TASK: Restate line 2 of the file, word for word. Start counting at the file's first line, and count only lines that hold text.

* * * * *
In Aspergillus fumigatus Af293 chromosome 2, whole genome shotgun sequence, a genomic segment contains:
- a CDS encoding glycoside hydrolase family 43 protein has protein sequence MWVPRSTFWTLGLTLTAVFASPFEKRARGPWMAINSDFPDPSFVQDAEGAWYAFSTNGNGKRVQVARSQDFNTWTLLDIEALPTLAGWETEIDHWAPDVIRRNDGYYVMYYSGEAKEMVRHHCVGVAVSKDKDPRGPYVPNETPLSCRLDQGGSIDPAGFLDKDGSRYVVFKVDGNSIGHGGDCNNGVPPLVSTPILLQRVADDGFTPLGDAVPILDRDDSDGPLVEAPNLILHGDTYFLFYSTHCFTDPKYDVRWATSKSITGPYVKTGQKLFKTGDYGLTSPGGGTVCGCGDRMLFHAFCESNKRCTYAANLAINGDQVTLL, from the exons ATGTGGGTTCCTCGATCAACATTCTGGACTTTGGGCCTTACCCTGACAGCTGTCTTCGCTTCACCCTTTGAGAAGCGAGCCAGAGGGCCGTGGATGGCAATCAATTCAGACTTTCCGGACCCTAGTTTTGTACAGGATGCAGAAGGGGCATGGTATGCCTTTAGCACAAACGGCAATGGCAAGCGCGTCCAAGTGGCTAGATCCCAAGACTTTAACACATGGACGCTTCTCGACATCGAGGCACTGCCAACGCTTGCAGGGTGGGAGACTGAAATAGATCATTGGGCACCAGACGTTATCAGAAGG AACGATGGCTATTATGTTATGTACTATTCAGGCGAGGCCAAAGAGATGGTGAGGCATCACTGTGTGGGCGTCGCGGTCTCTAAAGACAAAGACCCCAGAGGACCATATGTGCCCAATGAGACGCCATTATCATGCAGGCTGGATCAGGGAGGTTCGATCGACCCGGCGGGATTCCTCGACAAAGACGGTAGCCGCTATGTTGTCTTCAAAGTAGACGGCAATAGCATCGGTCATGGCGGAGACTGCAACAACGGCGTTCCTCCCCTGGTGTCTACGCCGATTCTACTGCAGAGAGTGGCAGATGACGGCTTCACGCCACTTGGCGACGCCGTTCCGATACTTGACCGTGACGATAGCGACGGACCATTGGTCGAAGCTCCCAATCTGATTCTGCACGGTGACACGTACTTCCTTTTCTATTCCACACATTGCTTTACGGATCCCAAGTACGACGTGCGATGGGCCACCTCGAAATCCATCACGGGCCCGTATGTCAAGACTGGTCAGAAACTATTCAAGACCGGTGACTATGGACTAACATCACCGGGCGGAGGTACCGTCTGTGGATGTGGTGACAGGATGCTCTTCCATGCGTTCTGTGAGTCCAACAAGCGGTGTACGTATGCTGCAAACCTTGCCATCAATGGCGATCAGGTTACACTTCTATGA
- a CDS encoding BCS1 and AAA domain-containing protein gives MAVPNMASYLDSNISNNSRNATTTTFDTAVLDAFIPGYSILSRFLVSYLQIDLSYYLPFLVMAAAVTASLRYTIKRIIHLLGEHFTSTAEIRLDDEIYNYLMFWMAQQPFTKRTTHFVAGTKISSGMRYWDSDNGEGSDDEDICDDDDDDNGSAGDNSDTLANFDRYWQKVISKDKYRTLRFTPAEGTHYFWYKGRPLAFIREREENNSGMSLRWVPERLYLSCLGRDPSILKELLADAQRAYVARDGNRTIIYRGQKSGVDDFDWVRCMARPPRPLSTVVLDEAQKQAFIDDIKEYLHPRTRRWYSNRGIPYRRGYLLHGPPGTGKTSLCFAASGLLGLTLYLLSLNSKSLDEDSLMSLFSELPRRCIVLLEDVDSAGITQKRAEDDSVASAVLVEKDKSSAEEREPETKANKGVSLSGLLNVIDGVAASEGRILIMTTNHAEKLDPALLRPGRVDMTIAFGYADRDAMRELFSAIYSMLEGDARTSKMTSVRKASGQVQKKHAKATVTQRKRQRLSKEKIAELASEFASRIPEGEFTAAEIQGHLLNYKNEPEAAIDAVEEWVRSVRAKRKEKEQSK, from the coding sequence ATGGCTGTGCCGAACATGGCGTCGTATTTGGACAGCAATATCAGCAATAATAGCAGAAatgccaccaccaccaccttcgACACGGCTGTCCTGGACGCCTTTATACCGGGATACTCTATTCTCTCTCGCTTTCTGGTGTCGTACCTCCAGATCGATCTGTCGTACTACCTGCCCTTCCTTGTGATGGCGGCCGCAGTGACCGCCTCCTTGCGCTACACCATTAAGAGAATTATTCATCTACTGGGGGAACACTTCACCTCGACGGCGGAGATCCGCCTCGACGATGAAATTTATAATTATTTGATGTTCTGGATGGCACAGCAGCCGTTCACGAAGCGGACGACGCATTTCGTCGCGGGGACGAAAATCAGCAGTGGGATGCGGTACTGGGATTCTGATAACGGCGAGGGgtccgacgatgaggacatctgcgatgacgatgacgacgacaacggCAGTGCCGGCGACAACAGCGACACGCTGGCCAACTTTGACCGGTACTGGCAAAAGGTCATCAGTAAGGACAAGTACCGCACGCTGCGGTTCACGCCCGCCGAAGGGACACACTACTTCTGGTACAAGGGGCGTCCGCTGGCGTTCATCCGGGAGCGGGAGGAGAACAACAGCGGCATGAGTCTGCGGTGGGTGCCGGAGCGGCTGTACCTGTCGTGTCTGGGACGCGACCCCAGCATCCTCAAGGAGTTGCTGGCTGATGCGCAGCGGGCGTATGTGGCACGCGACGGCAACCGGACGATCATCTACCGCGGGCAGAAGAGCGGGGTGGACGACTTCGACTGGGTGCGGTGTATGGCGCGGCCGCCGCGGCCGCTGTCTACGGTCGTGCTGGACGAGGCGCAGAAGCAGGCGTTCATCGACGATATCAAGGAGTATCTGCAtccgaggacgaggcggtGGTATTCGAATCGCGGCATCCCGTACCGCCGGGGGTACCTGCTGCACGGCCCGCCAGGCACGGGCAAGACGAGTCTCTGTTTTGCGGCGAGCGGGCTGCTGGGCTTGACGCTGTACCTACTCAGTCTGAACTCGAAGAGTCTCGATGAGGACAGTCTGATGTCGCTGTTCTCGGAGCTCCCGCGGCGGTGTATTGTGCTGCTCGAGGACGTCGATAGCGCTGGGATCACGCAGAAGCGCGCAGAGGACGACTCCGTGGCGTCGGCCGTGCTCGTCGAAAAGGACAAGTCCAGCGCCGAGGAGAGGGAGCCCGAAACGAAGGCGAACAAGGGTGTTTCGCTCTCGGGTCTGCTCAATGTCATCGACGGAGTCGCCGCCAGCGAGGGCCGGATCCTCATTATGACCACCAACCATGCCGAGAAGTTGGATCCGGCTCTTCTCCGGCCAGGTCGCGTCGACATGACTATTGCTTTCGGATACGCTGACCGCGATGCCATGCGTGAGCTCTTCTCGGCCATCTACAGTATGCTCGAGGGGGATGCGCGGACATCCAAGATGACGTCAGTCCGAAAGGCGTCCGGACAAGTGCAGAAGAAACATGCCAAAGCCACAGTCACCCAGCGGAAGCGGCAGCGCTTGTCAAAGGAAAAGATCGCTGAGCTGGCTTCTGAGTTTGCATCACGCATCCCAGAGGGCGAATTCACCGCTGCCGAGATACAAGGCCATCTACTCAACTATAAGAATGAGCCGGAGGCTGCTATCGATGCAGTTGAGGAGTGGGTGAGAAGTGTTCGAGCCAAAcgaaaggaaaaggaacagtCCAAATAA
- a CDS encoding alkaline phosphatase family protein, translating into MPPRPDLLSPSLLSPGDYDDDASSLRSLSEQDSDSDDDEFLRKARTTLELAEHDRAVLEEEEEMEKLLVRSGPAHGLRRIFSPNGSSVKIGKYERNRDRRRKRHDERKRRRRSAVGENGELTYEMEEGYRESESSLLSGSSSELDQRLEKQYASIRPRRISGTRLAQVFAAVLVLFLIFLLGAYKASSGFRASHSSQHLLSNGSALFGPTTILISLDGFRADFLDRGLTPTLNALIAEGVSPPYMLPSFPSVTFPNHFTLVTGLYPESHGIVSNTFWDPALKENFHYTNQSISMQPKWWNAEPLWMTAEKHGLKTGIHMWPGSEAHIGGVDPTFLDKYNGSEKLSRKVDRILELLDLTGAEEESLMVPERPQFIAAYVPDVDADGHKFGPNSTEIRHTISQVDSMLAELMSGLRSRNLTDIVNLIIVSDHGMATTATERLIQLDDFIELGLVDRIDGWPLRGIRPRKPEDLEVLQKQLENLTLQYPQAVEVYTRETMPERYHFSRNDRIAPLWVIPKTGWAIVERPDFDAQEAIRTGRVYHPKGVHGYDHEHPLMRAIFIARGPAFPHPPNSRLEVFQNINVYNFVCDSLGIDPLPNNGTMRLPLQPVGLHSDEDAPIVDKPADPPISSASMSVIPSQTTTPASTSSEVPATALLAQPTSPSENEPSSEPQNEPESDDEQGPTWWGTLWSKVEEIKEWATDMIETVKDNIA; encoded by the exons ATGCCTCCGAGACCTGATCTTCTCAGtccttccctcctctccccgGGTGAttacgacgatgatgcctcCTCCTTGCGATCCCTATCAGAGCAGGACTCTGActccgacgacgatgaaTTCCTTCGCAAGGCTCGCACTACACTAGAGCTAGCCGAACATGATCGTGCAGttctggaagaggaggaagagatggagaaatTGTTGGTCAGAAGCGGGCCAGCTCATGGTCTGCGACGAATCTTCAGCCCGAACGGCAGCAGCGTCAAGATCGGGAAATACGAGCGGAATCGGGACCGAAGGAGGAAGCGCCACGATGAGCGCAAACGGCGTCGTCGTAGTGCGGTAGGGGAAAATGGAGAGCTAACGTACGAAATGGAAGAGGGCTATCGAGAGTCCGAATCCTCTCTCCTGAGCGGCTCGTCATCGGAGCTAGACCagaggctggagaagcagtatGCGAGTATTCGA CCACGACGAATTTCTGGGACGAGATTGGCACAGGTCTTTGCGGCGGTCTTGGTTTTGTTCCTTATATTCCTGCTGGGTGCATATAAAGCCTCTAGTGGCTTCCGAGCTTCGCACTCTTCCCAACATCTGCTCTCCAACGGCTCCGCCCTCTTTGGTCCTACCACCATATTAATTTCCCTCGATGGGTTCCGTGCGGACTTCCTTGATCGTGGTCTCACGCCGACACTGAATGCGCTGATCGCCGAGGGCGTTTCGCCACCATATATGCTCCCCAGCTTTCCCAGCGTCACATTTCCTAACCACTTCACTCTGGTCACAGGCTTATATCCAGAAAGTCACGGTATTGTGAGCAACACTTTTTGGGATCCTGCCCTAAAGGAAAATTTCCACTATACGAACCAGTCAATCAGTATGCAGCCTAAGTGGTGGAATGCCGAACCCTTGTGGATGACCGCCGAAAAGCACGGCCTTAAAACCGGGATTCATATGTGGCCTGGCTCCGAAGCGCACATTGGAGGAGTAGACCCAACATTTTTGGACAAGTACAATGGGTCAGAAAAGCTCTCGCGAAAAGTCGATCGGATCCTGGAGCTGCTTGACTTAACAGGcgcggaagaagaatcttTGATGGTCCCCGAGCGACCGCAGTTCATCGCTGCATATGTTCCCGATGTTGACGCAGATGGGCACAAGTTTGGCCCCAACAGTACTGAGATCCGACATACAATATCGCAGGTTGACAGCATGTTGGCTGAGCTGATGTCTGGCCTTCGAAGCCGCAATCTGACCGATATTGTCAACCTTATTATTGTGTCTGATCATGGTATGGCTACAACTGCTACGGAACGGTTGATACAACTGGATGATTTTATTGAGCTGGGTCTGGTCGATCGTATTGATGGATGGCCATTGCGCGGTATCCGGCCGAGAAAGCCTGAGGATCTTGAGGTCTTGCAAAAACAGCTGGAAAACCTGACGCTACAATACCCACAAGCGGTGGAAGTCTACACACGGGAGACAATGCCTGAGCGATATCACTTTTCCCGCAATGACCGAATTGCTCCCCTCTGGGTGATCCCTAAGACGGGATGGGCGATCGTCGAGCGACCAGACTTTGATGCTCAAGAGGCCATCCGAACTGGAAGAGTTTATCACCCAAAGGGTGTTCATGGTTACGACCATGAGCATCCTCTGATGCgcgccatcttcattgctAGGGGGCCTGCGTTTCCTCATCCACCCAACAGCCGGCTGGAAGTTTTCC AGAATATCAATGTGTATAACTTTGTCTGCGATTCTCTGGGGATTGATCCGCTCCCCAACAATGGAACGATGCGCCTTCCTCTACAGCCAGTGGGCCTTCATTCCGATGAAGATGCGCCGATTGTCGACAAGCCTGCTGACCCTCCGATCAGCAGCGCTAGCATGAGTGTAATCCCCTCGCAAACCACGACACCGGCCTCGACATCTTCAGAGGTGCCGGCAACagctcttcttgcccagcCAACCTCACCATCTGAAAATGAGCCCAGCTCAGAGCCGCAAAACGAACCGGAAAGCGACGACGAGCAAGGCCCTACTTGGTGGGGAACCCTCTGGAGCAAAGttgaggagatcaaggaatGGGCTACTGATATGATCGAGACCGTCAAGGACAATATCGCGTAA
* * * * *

- a CDS encoding glycoside hydrolase family 43 protein has protein sequence MWVPRSTFWTLGLTLTAVFASPFEKRARGPWMAINSDFPDPSFVQDAEGAWYAFSTNGNGKRVQVARSQDFNTWTLLDIEALPTLAGWETEIDHWAPDVIRRNDGYYVMYYSGEAKEMVRHHCVGVAVSKDKDPRGPYVPNETPLSCRLDQGGSIDPAGFLDKDGSRYVVFKVDGNSIGHGGDCNNGVPPLVSTPILLQRVADDGFTPLGDAVPILDRDDSDGPLVEAPNLILHGDTYFLFYSTHCFTDPKYDVRWATSKSITGPYVKTGQKLFKTGDYGLTSPGGGTVCGCGDRMLFHAFCESNKRCTYAANLAINGDQVTLL, from the exons ATGTGGGTTCCTCGATCAACATTCTGGACTTTGGGCCTTACCCTGACAGCTGTCTTCGCTTCACCCTTTGAGAAGCGAGCCAGAGGGCCGTGGATGGCAATCAATTCAGACTTTCCGGACCCTAGTTTTGTACAGGATGCAGAAGGGGCATGGTATGCCTTTAGCACAAACGGCAATGGCAAGCGCGTCCAAGTGGCTAGATCCCAAGACTTTAACACATGGACGCTTCTCGACATCGAGGCACTGCCAACGCTTGCAGGGTGGGAGACTGAAATAGATCATTGGGCACCAGACGTTATCAGAAGG AACGATGGCTATTATGTTATGTACTATTCAGGCGAGGCCAAAGAGATGGTGAGGCATCACTGTGTGGGCGTCGCGGTCTCTAAAGACAAAGACCCCAGAGGACCATATGTGCCCAATGAGACGCCATTATCATGCAGGCTGGATCAGGGAGGTTCGATCGACCCGGCGGGATTCCTCGACAAAGACGGTAGCCGCTATGTTGTCTTCAAAGTAGACGGCAATAGCATCGGTCATGGCGGAGACTGCAACAACGGCGTTCCTCCCCTGGTGTCTACGCCGATTCTACTGCAGAGAGTGGCAGATGACGGCTTCACGCCACTTGGCGACGCCGTTCCGATACTTGACCGTGACGATAGCGACGGACCATTGGTCGAAGCTCCCAATCTGATTCTGCACGGTGACACGTACTTCCTTTTCTATTCCACACATTGCTTTACGGATCCCAAGTACGACGTGCGATGGGCCACCTCGAAATCCATCACGGGCCCGTATGTCAAGACTGGTCAGAAACTATTCAAGACCGGTGACTATGGACTAACATCACCGGGCGGAGGTACCGTCTGTGGATGTGGTGACAGGATGCTCTTCCATGCGTTCTGTGAGTCCAACAAGCGGTGTACGTATGCTGCAAACCTTGCCATCAATGGCGATCAGGTTACACTTCTATGA